Not only does this mean that a teaspoon of Valentina has zero calories, zero grams of fat, zero grams of carbohydrates, and 64 milligrams of sodium (per Baker's Plus), but it also means that this stuff is just straightforward goodness. Take it from Thrillistwho says the consistency of Valentina strikes a balance between Tabasco and Sriracha: It's both sweet and sour, and it has a citrusy tang packed with heat that sneaks up on you.

The peppers used in Valentina, by the way, are Mexican puya peppers, to be precise. PepperScale says puya peppers have 5,000 to 8,000 Scoville heat units, which is similar to a jalapeño. That heat gets diluted in the mix, though, and Valentina's finished product weighs in at more like 900 for a Red Label bottle, though the Black Label does get up to 2,100 units, which is back in truejalapeño territory.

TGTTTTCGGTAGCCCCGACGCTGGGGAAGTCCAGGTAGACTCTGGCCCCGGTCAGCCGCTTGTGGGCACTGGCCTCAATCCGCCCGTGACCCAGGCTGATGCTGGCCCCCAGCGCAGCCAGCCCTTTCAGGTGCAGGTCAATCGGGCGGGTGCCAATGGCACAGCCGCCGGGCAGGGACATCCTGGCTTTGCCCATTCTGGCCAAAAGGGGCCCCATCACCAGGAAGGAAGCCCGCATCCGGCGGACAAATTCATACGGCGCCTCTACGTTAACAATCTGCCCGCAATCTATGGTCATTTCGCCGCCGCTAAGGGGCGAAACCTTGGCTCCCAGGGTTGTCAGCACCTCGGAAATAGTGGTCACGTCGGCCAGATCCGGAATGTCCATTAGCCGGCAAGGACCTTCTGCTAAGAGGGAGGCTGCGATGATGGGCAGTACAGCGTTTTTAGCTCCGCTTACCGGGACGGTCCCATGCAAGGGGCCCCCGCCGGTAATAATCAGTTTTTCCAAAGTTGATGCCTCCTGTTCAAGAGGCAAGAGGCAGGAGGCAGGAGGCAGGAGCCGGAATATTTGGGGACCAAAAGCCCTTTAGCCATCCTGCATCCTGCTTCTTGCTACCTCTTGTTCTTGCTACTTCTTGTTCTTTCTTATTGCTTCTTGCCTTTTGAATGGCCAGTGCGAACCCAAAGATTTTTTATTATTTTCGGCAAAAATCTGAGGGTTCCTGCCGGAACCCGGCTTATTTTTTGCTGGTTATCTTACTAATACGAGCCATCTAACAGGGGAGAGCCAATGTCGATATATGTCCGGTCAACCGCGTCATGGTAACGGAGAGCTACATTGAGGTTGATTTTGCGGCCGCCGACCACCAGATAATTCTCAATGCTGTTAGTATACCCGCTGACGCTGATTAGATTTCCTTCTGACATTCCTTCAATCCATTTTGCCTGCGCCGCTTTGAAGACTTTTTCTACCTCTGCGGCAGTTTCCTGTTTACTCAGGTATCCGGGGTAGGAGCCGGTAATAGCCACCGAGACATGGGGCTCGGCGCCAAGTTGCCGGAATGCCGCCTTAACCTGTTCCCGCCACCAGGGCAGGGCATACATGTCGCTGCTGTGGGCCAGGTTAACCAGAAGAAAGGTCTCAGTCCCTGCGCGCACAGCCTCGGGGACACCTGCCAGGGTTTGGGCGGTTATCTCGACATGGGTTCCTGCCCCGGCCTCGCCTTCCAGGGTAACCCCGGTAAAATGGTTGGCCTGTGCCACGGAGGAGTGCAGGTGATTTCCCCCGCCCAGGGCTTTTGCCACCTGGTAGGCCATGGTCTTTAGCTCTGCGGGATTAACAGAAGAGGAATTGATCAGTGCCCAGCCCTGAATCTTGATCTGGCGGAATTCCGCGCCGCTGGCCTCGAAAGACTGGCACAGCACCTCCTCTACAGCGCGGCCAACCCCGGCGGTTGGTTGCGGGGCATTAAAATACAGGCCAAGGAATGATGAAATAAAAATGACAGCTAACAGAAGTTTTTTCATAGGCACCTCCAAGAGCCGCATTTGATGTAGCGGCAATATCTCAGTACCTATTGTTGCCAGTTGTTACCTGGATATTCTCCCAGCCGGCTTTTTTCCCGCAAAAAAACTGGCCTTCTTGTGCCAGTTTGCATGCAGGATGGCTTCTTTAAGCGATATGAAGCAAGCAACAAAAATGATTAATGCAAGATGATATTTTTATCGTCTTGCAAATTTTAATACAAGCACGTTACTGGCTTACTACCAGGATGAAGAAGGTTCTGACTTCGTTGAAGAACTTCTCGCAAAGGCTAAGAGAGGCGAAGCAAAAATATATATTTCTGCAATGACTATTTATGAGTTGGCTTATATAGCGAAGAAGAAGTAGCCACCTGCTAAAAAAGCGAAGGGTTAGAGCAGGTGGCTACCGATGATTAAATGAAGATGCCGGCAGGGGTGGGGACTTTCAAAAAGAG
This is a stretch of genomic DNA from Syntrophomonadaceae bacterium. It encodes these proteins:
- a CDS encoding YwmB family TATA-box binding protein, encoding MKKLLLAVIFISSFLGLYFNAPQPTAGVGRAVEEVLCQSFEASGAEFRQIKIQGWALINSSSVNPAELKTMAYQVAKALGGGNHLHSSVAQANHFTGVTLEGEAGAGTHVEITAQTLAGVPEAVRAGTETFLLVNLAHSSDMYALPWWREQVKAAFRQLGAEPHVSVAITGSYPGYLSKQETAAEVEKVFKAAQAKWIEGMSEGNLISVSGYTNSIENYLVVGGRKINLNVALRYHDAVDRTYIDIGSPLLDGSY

Valentina is named for a brave woman who fought during the Mexican Revolution

Valentina's bold flavor has a bold icon to match. The hot sauce's founder, Don Manuel Maciel Mendez, named his brand after Valentina Ramirez Avitia, who is often called "the Mexican Mulan," according to YouTube show The Americano.

Avitia was born in 1893 in the Mexican state of Durangol, in a town calledEl Norotal, writes Mexico Meal. During the Mexican Revolution, she wanted to fight for freedom, especially after her father died in battle. Women, however, were not allowed to be soldiers at the time. So Avitia dressed as a man and joined the army as "Juan Ramirez."She fought bravely for a year and was even promoted to lieutenant before one of her fellow soldiers spotted her long braids. She was "admirably discharged," since she had been a strong soldier but couldn't remain fighting due to the strict policies.

Avitia lived a long life after her time spent in the army, but sadly her final years were marred by a car accident that disabled her and finally a fire in her home, and she passed away in 1979. It's a small tribute, but Valentina hot sauce is one way to keep Avitia's inspiring story alive in an everyday way.